By extension, this meant that these properties became wilder as one traveled uphill away from the shore and into the woods.  This history directly informed the design:  The planned watershapes were to emerge from the woodland in a naturalistic, discreet fashion and increase in splendor before terminating in a large pond adjacent to the home.  Here, near this structure, the edge treatment was to be controlled and disciplined.  Farther away, it would transition to a much more natural appearance and be marked by a series of waterfalls and wild plantings

Things would get increasingly wild as the system marched up the hill into the woods – the overall impression from the house being that you’re standing next to a long-tamed portion of an entirely natural water system that works its way down from the forest above to civilized spaces around the home and near the lake.

But I’m getting a bit ahead of myself here in offering an overview of the design solution that emerged:  Before I go further, let’s double back and take a look at the fantastic canvas this project offered me.

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When it comes to key details, a design will go through many iterations and variations as we move along.  Here, for example, are two basic concepts for the water system’s headwaters, one in which the flow emerges from the slope as a natural spring, the other in which it rises (in formal and more rustic versions) from a font set in a grotto structure beneath the road.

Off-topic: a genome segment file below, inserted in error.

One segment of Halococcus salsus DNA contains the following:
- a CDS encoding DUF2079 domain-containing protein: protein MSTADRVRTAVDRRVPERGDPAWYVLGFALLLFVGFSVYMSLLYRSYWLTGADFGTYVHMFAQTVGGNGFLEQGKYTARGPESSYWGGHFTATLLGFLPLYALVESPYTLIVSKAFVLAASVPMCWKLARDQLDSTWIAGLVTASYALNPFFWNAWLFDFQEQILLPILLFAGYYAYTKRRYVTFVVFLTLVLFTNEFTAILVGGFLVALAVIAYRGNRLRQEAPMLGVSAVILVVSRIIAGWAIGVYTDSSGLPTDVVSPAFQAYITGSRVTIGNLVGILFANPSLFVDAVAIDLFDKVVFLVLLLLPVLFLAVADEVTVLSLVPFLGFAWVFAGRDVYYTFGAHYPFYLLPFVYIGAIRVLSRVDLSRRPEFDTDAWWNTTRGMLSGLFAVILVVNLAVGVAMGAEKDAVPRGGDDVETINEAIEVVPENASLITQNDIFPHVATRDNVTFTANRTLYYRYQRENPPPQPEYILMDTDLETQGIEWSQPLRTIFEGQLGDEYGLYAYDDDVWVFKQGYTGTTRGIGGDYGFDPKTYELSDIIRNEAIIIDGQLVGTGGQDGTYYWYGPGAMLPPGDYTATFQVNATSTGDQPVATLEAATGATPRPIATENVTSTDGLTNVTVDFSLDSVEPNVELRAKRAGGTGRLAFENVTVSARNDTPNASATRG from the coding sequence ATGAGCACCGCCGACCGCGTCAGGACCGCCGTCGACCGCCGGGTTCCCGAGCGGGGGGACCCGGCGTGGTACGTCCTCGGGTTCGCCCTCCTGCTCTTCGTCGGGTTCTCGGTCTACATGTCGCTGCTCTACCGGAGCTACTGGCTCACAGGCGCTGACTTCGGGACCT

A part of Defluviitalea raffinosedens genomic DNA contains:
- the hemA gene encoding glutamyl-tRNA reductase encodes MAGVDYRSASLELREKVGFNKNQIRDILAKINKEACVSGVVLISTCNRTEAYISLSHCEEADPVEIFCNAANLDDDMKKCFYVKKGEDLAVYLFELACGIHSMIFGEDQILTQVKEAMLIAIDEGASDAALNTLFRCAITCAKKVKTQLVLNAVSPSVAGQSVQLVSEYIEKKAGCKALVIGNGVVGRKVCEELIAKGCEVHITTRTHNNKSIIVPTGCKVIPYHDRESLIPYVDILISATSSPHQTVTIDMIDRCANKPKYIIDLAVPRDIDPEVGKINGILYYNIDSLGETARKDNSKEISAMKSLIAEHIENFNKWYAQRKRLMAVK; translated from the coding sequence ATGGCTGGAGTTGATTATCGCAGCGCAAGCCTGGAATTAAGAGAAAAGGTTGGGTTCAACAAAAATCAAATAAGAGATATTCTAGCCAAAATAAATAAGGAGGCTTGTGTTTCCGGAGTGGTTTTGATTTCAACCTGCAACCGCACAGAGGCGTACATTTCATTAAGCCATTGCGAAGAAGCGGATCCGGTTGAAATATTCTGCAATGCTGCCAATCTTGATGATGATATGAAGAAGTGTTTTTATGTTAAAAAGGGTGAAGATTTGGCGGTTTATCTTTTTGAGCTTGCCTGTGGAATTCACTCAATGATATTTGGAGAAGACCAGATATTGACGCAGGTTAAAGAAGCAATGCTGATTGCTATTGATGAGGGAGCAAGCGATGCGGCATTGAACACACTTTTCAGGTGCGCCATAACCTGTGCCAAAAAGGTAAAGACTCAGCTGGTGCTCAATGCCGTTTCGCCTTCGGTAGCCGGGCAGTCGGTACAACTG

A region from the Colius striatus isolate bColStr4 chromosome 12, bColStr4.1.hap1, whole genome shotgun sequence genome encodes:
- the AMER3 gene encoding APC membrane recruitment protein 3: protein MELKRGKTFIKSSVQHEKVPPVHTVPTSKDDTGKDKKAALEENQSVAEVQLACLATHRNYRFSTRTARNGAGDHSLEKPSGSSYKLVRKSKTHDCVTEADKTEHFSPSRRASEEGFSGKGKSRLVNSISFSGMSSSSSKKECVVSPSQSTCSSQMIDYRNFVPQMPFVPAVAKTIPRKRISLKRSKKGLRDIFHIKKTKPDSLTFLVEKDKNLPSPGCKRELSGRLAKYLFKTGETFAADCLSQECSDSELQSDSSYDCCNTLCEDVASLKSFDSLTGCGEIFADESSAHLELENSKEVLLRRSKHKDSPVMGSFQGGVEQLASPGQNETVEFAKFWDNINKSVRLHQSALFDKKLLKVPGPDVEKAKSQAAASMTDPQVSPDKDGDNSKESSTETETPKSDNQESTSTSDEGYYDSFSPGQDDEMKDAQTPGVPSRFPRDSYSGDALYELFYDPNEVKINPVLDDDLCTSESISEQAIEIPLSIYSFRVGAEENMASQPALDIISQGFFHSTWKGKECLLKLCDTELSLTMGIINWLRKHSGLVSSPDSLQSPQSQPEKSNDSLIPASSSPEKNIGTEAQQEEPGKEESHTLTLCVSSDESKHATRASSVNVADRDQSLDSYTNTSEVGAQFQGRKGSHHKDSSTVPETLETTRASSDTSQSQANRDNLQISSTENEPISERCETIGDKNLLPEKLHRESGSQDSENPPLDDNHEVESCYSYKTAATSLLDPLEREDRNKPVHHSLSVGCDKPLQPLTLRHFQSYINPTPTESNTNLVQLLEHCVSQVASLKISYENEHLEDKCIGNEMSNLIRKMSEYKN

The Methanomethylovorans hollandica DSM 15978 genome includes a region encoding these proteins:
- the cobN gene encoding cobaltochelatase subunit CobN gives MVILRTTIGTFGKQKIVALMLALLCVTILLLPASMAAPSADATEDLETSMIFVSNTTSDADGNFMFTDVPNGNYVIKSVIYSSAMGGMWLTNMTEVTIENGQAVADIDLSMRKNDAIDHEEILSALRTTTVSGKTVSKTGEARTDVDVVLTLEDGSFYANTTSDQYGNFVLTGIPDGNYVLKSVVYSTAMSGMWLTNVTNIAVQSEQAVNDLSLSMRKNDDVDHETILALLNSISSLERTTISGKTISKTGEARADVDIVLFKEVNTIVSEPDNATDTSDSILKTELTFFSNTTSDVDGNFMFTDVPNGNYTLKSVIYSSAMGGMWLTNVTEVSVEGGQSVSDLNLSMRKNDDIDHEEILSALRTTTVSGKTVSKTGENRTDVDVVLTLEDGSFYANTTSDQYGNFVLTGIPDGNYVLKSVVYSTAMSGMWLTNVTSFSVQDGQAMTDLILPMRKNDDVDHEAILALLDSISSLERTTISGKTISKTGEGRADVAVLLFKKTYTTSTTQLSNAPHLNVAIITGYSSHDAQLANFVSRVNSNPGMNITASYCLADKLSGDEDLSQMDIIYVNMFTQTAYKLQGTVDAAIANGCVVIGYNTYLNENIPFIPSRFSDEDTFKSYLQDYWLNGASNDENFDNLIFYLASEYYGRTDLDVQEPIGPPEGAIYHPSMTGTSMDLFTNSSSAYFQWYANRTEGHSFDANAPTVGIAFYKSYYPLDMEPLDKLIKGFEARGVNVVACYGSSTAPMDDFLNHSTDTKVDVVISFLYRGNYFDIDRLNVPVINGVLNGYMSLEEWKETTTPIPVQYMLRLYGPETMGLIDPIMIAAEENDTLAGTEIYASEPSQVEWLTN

The overall space is quite large:  approximately 600 feet wide and about 3,000 feet deep.  Within that swath of land, I took my first steps by laying out in my mind what would ultimately become three major ponds connected by complex systems of waterfalls and streams.  

As is almost always the case, there were some obstacles in the way – including the fact that, despite the lot’s size and location, the space is relatively flat.  From top to bottom, although we were working with some 40 feet in vertical transition, almost all of it took place in the upper third of the space.

That might seem like a big drop – and indeed would be in another setting – but when cast over a space so large and with so much of the rise concentrated in one area, it’s really not so grand as all that.  In fact, for the majority of the space the slope rose no more than about four feet, so I had to be unusually creative and very deliberate in planning transitions to make the most of what we had at hand.  

This slope issue was exacerbated by a second challenge presented by the site’s mature trees.  In one spot along the lower portion of the proposed system, for example, stands an oak that is probably more than 200 years old.  It rises within reach of the stream course, with the crown of its root ball determining the top of the grade.  

MAKING DO

What this meant, of course, is that we had to work very carefully around these obstacles to make certain we wouldn’t cause any damage – and, in fact, would succeed in creating the illusion that the tree had grown up alongside the watercourse.